Although Luc initially seems liberated from the hierarchies of colonial France, his insistance in eating, sleeping and washing as the servants do is shown to be a form of self-aggrandisement. When using the servant’s outdoor shower, Protée mildly rebukes him, and Luc profits from the occasion to display his naked body to Aimée. Despite Luc’s pretentions of being an enlightened white man, he hides behind his skin colour whilst provoking others. The implication is that Protée could never do the same, a notion borne out by his later firing when he rejects Aimée’s advances.
Tensions between the two men mount when Luc publicly mocks what he perceives as Aimée and Protée’s mutal attraction. They later fight and, overpowered, a humiliated Luc leaves the house without word. Aimée, who seems to have heard the whole incident crouched in the dark of her bedroom, reaches out to touch Protée’s leg as he passes. His reaction is electric – he yanks her to her feet in a wordless but authoritative rebuke. Aimée later gets her husband to fire him.
Their brief physical contact is echoed towards the end of the central narrative when France visits Protée fixing a generator. She asks him whether the metal pipes are hot. Instead of answering he lays his hand on one and feigns indifference. The little girl does the same and instantly burns her hand. He too is then revealed to have done the same. It is both an act of revenge and a symbolic guesture: there are some physical lines that, if crossed, present dangers.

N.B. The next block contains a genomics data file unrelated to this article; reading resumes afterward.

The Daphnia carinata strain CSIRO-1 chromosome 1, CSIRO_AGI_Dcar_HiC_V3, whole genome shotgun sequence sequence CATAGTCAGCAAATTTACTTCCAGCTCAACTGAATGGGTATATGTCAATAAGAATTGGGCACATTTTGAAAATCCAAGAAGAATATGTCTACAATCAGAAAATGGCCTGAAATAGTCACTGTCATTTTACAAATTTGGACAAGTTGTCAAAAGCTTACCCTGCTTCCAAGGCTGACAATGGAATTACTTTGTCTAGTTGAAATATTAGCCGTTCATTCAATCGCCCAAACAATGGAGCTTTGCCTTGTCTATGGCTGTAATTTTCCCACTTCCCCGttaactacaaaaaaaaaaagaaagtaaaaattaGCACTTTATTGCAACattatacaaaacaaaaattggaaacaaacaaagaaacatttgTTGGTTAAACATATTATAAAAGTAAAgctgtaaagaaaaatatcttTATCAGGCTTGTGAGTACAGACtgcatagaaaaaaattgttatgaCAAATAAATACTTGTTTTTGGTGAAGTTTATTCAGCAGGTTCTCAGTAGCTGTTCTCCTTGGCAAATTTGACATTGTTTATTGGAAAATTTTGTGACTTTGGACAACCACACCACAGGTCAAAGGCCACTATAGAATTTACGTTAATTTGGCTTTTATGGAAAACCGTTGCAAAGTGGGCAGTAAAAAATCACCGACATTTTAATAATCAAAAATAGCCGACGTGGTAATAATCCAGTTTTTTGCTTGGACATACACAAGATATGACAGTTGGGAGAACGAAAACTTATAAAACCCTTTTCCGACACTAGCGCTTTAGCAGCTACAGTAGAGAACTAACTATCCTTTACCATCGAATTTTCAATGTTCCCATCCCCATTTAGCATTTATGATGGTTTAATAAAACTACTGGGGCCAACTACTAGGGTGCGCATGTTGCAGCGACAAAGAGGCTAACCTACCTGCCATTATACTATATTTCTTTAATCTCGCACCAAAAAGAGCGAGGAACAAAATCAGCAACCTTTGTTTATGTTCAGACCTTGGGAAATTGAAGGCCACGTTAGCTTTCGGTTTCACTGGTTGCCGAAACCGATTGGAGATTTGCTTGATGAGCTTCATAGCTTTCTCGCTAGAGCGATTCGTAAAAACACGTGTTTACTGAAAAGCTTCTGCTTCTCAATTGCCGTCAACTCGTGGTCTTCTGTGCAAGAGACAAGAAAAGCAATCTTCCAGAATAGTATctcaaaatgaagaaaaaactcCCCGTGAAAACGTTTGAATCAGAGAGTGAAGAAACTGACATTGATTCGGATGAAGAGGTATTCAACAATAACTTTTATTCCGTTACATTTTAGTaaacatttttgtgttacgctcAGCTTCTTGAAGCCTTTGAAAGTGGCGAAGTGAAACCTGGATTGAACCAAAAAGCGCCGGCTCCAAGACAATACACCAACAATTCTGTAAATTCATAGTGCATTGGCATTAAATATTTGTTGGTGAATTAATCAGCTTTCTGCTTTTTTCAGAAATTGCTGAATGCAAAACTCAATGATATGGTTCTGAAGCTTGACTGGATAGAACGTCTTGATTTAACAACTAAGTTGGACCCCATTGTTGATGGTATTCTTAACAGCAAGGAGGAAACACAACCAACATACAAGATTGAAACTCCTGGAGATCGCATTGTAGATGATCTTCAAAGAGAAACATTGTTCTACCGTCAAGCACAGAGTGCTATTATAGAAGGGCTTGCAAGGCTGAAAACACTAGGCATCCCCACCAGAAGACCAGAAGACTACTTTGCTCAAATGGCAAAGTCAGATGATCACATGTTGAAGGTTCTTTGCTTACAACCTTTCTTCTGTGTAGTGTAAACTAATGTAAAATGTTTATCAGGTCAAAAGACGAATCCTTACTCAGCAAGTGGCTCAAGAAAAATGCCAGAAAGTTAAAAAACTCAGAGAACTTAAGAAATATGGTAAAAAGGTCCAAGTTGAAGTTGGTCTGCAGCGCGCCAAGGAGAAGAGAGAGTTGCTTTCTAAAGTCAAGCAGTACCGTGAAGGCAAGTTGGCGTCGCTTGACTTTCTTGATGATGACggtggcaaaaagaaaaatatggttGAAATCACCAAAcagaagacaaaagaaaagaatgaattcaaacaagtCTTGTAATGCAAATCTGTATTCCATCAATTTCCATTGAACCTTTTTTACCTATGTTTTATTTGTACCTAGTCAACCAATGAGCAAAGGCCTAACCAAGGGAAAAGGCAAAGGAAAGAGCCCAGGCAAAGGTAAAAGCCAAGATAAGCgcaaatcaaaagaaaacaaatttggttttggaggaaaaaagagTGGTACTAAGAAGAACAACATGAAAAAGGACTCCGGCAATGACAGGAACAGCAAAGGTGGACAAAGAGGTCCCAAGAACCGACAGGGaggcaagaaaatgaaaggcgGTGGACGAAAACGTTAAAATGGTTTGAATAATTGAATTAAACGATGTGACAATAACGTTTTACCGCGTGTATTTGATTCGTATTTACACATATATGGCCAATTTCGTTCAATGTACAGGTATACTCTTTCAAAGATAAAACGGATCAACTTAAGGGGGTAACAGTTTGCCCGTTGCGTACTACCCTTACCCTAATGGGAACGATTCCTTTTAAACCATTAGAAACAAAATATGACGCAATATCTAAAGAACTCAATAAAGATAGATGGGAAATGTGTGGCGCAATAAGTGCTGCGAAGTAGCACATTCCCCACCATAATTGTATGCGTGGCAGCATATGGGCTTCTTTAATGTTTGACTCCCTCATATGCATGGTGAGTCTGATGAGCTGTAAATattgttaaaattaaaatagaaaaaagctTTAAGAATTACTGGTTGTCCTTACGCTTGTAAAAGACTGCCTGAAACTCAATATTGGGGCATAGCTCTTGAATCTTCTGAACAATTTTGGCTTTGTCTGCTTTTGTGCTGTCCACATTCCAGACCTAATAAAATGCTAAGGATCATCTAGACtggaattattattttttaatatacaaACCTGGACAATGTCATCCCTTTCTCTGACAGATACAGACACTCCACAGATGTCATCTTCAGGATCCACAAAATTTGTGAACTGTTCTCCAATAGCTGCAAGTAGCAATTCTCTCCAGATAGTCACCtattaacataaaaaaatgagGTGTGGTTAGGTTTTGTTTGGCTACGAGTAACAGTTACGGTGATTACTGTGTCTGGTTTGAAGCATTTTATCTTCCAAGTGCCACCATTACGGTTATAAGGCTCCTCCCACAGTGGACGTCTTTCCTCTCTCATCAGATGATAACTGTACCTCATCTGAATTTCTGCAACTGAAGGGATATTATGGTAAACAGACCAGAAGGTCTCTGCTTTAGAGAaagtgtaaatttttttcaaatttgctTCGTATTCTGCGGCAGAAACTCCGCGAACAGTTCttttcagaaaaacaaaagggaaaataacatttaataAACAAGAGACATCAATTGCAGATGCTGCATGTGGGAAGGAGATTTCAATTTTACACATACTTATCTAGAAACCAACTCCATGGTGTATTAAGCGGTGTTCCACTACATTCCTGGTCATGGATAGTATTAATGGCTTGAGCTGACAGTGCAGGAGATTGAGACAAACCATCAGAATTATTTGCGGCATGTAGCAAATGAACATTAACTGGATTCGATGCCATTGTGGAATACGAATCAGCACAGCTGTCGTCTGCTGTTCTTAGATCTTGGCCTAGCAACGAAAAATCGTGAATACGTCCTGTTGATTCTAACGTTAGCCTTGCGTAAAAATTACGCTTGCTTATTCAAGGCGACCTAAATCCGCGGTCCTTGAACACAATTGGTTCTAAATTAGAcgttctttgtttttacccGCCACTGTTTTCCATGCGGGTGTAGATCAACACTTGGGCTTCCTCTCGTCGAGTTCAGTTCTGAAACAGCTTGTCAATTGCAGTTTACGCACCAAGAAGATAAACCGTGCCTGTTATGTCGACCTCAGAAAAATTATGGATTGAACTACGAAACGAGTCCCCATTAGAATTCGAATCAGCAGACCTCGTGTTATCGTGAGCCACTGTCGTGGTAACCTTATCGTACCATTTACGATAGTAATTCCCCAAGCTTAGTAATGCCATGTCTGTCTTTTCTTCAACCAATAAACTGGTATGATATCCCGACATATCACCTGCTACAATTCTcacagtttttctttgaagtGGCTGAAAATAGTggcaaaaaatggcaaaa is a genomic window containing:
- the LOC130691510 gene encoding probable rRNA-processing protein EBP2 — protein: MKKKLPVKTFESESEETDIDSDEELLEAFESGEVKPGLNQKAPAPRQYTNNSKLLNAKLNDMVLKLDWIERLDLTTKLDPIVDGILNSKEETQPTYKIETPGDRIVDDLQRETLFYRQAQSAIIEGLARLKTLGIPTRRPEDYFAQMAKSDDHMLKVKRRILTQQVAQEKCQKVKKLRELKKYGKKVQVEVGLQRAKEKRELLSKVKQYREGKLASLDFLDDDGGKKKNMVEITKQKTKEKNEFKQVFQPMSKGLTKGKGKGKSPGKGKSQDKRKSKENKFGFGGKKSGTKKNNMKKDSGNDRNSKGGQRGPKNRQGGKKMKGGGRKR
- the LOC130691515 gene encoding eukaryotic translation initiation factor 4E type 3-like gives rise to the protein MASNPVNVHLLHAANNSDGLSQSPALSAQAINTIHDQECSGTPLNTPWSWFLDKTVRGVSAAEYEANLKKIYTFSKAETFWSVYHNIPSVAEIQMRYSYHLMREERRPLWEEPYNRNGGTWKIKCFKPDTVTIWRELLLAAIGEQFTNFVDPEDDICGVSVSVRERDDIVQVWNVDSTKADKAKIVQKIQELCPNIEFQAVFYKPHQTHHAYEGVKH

Above all the film is masterful for its framing. Not unlike the aforementioned narrative device, there are many frames within frames. Claire Denis has expressed her admiration for Yasujirō Ozu, and in its rhythm and composition this is particularly evident in Chocolat. This compositional quality is not only painterly, though, but evocative of the implicit boundaries of colonial society. As was often the case with Ozu, there is little in the way of camera panning, but what there is is thoughtful, probing, graceful. No shot feels frivolous or wasted – even if the discourse is often ambiguous.
Denis, who has drawn upon her personal experience in French colonial Africa in the making of Chocolat, has delivered a film which is nostalgic without being sentimental, reproving without being sensationalist. A work of subtle but insidious power – for a debut film, it must rank as one of the greats.